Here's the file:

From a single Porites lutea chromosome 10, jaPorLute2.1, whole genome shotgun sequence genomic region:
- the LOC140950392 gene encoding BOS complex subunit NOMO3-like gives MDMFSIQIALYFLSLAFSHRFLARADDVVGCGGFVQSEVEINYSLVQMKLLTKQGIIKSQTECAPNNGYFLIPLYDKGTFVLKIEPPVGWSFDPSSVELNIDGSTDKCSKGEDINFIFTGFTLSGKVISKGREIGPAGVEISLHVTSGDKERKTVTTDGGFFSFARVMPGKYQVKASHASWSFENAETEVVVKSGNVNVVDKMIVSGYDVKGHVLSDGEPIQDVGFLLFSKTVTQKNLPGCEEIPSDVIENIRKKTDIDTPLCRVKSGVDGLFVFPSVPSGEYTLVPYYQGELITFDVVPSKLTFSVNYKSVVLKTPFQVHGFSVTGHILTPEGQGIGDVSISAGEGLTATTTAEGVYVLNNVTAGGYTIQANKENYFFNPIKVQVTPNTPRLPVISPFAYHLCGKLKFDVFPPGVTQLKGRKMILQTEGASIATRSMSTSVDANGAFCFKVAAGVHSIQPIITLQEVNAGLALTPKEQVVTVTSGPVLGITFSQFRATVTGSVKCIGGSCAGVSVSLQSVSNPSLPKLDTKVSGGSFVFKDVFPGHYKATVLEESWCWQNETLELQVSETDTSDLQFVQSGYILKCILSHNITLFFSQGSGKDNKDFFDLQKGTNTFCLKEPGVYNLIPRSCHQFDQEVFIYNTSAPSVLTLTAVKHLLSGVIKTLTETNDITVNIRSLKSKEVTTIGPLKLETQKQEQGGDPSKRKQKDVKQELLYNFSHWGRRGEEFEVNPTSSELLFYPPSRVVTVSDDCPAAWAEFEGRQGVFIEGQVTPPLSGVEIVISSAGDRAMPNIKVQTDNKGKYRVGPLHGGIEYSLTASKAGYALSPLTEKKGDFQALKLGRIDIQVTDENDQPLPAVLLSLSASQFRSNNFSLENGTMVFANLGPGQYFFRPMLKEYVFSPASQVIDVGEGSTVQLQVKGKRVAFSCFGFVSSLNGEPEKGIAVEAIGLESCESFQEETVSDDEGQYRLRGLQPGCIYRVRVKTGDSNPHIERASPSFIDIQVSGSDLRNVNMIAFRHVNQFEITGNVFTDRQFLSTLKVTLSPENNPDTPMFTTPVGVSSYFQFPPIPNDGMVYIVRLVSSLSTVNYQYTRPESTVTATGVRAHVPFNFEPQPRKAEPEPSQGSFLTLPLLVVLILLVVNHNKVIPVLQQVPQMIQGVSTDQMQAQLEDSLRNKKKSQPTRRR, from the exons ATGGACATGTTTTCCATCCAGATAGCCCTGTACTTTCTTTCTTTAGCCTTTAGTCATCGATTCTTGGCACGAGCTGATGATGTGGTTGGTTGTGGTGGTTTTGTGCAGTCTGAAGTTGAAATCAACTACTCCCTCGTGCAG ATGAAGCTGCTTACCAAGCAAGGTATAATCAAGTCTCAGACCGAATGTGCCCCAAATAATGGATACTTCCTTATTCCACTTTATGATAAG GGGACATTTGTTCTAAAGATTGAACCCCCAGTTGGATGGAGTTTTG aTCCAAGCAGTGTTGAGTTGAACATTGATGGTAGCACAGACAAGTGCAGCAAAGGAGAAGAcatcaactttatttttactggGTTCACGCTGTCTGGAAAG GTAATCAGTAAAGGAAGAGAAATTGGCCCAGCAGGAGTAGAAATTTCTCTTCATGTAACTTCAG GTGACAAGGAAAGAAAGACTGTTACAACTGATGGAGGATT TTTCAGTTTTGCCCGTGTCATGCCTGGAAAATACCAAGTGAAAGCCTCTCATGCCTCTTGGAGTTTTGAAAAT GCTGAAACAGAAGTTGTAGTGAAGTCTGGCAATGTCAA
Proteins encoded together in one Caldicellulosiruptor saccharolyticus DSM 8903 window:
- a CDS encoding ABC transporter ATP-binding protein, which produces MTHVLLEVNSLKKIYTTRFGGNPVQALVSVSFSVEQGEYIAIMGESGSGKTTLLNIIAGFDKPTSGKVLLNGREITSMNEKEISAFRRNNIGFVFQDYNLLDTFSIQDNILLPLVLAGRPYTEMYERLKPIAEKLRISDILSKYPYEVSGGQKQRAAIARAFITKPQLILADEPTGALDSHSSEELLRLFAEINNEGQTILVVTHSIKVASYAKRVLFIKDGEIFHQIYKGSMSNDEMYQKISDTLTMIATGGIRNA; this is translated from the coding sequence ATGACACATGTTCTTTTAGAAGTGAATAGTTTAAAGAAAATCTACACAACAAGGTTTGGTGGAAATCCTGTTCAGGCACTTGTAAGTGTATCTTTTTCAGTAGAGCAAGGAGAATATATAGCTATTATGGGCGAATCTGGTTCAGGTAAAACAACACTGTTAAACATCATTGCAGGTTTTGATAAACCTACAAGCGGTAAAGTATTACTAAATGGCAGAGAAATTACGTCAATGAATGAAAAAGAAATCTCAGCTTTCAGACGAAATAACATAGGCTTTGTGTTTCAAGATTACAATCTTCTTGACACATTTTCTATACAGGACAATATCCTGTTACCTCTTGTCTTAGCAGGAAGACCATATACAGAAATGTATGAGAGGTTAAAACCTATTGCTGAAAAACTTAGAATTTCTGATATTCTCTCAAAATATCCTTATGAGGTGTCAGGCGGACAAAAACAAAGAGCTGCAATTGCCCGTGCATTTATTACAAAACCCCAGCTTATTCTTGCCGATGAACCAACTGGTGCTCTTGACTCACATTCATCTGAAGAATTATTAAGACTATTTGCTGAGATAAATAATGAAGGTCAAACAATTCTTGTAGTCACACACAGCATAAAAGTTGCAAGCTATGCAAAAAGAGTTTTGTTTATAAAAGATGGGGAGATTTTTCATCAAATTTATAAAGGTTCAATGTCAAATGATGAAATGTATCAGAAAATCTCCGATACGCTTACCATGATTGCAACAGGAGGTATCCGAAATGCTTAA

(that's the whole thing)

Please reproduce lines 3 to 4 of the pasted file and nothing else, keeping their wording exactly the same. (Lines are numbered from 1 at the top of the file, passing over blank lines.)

Proteins encoded together in one Caldicellulosiruptor saccharolyticus DSM 8903 window:
- a CDS encoding ABC transporter ATP-binding protein, which produces MTHVLLEVNSLKKIYTTRFGGNPVQALVSVSFSVEQGEYIAIMGESGSGKTTLLNIIAGFDKPTSGKVLLNGREITSMNEKEISAFRRNNIGFVFQDYNLLDTFSIQDNILLPLVLAGRPYTEMYERLKPIAEKLRISDILSKYPYEVSGGQKQRAAIARAFITKPQLILADEPTGALDSHSSEELLRLFAEINNEGQTILVVTHSIKVASYAKRVLFIKDGEIFHQIYKGSMSNDEMYQKISDTLTMIATGGIRNA; this is translated from the coding sequence ATGACACATGTTCTTTTAGAAGTGAATAGTTTAAAGAAAATCTACACAACAAGGTTTGGTGGAAATCCTGTTCAGGCACTTGTAAGTGTATCTTTTTCAGTAGAGCAAGGAGAATATATAGCTATTATGGGCGAATCTGGTTCAGGTAAAACAACACTGTTAAACATCATTGCAGGTTTTGATAAACCTACAAGCGGTAAAGTATTACTAAATGGCAGAGAAATTACGTCAATGAATGAAAAAGAAATCTCAGCTTTCAGACGAAATAACATAGGCTTTGTGTTTCAAGATTACAATCTTCTTGACACATTTTCTATACAGGACAATATCCTGTTACCTCTTGTCTTAGCAGGAAGACCATATACAGAAATGTATGAGAGGTTAAAACCTATTGCTGAAAAACTTAGAATTTCTGATATTCTCTCAAAATATCCTTATGAGGTGTCAGGCGGACAAAAACAAAGAGCTGCAATTGCCCGTGCATTTATTACAAAACCCCAGCTTATTCTTGCCGATGAACCAACTGGTGCTCTTGACTCACATTCATCTGAAGAATTATTAAGACTATTTGCTGAGATAAATAATGAAGGTCAAACAATTCTTGTAGTCACACACAGCATAAAAGTTGCAAGCTATGCAAAAAGAGTTTTGTTTATAAAAGATGGGGAGATTTTTCATCAAATTTATAAAGGTTCAATGTCAAATGATGAAATGTATCAGAAAATCTCCGATACGCTTACCATGATTGCAACAGGAGGTATCCGAAATGCTTAA